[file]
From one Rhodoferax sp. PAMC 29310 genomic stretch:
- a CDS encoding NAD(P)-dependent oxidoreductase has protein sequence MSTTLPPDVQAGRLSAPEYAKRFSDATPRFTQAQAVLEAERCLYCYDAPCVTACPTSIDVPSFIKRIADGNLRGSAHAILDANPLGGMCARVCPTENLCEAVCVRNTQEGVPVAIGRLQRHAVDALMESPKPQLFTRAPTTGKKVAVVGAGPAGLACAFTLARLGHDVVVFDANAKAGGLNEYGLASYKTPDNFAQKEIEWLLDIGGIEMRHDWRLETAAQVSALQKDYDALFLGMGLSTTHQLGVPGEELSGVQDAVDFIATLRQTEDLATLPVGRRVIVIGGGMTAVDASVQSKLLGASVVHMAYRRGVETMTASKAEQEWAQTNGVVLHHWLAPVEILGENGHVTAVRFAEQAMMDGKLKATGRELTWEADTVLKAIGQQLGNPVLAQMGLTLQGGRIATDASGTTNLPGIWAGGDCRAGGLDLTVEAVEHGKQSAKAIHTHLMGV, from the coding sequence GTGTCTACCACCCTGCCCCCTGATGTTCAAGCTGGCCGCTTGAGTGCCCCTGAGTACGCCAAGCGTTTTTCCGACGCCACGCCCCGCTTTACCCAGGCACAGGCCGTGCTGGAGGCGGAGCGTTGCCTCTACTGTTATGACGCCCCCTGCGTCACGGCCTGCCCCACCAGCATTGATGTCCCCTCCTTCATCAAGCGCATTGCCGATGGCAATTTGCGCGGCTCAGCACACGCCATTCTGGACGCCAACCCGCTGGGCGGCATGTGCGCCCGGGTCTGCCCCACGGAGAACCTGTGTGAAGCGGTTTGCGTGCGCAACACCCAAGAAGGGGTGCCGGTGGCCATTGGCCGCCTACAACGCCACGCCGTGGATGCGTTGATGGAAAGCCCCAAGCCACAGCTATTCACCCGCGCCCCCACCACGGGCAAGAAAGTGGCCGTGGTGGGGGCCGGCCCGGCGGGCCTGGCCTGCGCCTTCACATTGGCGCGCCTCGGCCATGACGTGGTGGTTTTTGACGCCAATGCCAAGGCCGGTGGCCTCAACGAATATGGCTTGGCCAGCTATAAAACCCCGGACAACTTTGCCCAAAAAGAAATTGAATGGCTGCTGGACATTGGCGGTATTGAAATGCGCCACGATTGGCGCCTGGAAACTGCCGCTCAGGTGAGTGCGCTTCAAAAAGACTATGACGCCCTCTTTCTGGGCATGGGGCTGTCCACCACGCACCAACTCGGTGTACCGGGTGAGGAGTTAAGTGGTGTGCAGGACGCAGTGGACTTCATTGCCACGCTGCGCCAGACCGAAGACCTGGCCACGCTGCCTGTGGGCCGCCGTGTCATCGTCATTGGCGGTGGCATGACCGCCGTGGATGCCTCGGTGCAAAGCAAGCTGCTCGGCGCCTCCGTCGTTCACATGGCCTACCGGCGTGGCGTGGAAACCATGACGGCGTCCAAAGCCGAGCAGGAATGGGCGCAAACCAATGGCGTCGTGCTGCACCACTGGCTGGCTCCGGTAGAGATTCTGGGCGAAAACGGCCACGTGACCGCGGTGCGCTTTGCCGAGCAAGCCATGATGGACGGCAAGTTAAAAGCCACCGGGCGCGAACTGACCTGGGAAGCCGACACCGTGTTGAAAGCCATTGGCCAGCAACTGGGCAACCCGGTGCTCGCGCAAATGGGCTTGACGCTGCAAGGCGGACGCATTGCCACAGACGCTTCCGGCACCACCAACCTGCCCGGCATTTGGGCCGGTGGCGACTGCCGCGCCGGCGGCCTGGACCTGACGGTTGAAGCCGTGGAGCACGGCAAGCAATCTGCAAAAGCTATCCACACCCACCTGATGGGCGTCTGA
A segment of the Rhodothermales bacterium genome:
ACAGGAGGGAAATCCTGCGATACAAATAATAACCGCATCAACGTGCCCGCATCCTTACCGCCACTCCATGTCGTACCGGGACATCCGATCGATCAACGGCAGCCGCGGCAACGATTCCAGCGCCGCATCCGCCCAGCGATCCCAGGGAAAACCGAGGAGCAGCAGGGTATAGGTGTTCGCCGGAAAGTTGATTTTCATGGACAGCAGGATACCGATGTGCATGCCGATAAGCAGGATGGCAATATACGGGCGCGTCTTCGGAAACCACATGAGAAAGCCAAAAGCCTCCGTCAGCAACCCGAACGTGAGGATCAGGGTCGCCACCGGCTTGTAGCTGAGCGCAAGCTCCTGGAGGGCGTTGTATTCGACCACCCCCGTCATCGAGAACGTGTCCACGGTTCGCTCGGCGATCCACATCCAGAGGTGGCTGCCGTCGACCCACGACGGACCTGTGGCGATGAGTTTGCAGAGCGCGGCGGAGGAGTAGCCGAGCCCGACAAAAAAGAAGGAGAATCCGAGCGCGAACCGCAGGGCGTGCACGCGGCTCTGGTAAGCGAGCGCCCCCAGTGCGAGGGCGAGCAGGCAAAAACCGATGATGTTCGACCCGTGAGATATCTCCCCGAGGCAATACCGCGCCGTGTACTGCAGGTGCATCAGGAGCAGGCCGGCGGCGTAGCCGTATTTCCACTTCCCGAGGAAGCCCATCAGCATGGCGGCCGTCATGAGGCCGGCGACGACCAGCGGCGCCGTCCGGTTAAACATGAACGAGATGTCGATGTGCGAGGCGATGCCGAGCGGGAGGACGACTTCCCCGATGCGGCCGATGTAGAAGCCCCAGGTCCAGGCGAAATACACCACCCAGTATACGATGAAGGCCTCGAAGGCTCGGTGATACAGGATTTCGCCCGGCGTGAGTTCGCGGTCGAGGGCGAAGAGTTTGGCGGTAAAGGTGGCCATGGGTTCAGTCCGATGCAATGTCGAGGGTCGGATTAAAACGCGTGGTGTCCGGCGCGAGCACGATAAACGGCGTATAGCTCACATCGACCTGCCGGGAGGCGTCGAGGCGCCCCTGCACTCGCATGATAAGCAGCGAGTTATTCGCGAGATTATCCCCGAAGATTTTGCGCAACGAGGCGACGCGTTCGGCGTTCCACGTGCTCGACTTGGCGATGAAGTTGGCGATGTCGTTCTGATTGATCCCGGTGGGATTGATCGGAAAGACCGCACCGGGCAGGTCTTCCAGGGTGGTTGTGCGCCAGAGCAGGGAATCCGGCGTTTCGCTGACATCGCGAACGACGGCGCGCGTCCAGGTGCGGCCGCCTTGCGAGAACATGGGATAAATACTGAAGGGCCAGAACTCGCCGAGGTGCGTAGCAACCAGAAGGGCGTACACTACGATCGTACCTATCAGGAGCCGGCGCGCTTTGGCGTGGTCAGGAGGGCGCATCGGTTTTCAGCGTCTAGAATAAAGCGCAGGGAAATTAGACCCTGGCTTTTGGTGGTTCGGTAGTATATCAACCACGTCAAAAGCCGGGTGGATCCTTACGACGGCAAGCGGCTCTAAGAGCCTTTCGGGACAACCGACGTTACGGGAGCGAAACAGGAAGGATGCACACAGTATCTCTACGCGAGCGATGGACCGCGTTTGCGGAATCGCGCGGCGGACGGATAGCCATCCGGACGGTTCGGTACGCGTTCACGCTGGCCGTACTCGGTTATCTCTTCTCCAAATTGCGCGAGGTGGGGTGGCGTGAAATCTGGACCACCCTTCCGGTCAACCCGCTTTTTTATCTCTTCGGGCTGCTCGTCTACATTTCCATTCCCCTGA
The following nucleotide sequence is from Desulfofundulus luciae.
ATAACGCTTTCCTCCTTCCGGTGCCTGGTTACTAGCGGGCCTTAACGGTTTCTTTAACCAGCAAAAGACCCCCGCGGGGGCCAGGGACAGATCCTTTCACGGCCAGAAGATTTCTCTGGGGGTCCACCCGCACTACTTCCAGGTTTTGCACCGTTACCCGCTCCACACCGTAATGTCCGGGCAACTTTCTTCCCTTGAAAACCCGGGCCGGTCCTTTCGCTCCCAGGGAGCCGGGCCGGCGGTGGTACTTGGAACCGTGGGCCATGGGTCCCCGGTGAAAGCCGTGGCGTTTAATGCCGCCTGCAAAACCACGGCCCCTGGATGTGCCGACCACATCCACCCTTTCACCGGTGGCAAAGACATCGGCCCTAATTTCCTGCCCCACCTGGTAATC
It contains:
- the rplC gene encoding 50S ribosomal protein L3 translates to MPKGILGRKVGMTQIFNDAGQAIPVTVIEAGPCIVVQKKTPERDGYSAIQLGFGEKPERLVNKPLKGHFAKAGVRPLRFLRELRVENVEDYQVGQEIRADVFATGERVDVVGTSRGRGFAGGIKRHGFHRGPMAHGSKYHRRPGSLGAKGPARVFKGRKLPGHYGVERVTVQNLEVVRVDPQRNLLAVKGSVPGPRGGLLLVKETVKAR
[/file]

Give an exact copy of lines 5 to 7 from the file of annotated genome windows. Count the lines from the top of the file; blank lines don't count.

The following nucleotide sequence is from Desulfofundulus luciae.
ATAACGCTTTCCTCCTTCCGGTGCCTGGTTACTAGCGGGCCTTAACGGTTTCTTTAACCAGCAAAAGACCCCCGCGGGGGCCAGGGACAGATCCTTTCACGGCCAGAAGATTTCTCTGGGGGTCCACCCGCACTACTTCCAGGTTTTGCACCGTTACCCGCTCCACACCGTAATGTCCGGGCAACTTTCTTCCCTTGAAAACCCGGGCCGGTCCTTTCGCTCCCAGGGAGCCGGGCCGGCGGTGGTACTTGGAACCGTGGGCCATGGGTCCCCGGTGAAAGCCGTGGCGTTTAATGCCGCCTGCAAAACCACGGCCCCTGGATGTGCCGACCACATCCACCCTTTCACCGGTGGCAAAGACATCGGCCCTAATTTCCTGCCCCACCTGGTAATC
It contains: